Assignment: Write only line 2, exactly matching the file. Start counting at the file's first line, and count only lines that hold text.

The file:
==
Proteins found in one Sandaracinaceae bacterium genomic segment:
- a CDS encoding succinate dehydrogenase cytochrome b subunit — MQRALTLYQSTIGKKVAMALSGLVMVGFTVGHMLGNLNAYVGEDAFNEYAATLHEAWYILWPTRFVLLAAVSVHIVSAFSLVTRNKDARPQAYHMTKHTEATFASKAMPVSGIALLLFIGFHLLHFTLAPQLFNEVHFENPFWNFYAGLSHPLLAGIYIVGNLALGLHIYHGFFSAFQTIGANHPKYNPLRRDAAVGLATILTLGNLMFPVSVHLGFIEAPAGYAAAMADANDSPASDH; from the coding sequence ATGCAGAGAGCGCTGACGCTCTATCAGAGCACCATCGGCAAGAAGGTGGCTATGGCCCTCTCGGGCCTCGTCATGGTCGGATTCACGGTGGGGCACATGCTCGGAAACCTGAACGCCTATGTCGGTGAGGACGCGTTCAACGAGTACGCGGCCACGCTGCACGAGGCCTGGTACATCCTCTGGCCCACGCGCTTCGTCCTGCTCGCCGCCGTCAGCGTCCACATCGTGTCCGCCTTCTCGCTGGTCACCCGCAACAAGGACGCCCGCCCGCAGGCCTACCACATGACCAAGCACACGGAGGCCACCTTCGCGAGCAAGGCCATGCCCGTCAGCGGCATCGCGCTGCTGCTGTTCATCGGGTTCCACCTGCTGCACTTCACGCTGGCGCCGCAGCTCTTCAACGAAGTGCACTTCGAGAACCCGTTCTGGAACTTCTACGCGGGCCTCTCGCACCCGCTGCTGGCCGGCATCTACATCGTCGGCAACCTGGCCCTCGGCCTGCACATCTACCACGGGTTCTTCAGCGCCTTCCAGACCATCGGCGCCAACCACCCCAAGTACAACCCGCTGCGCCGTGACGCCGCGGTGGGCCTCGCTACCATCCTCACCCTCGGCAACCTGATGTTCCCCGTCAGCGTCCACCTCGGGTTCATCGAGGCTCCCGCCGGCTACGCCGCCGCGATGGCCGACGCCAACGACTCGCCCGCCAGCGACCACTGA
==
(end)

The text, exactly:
- a CDS encoding succinate dehydrogenase cytochrome b subunit — MQRALTLYQSTIGKKVAMALSGLVMVGFTVGHMLGNLNAYVGEDAFNEYAATLHEAWYILWPTRFVLLAAVSVHIVSAFSLVTRNKDARPQAYHMTKHTEATFASKAMPVSGIALLLFIGFHLLHFTLAPQLFNEVHFENPFWNFYAGLSHPLLAGIYIVGNLALGLHIYHGFFSAFQTIGANHPKYNPLRRDAAVGLATILTLGNLMFPVSVHLGFIEAPAGYAAAMADANDSPASDH; from the coding sequence ATGCAGAGAGCGCTGACGCTCTATCAGAGCACCATCGGCAAGAAGGTGGCTATGGCCCTCTCGGGCCTCGTCATGGTCGGATTCACGGTGGGGCACATGCTCGGAAACCTGAACGCCTATGTCGGTGAGGACGCGTTCAACGAGTACGCGGCCACGCTGCACGAGGCCTGGTACATCCTCTGGCCCACGCGCTTCGTCCTGCTCGCCGCCGTCAGCGTCCACATCGTGTCCGCCTTCTCGCTGGTCACCCGCAACAAGGACGCCCGCCCGCAGGCCTACCACATGACCAAGCACACGGAGGCCACCTTCGCGAGCAAGGCCATGCCCGTCAGCGGCATCGCGCTGCTGCTGTTCATCGGGTTCCACCTGCTGCACTTCACGCTGGCGCCGCAGCTCTTCAACGAAGTGCACTTCGAGAACCCGTTCTGGAACTTCTACGCGGGCCTCTCGCACCCGCTGCTGGCCGGCATCTACATCGTCGGCAACCTGGCCCTCGGCCTGCACATCTACCACGGGTTCTTCAGCGCCTTCCAGACCATCGGCGCCAACCACCCCAAGTACAACCCGCTGCGCCGTGACGCCGCGGTGGGCCTCGCTACCATCCTCACCCTCGGCAACCTGATGTTCCCCGTCAGCGTCCACCTCGGGTTCATCGAGGCTCCCGCCGGCTACGCCGCCGCGATGGCCGACGCCAACGACTCGCCCGCCAGCGACCACTGA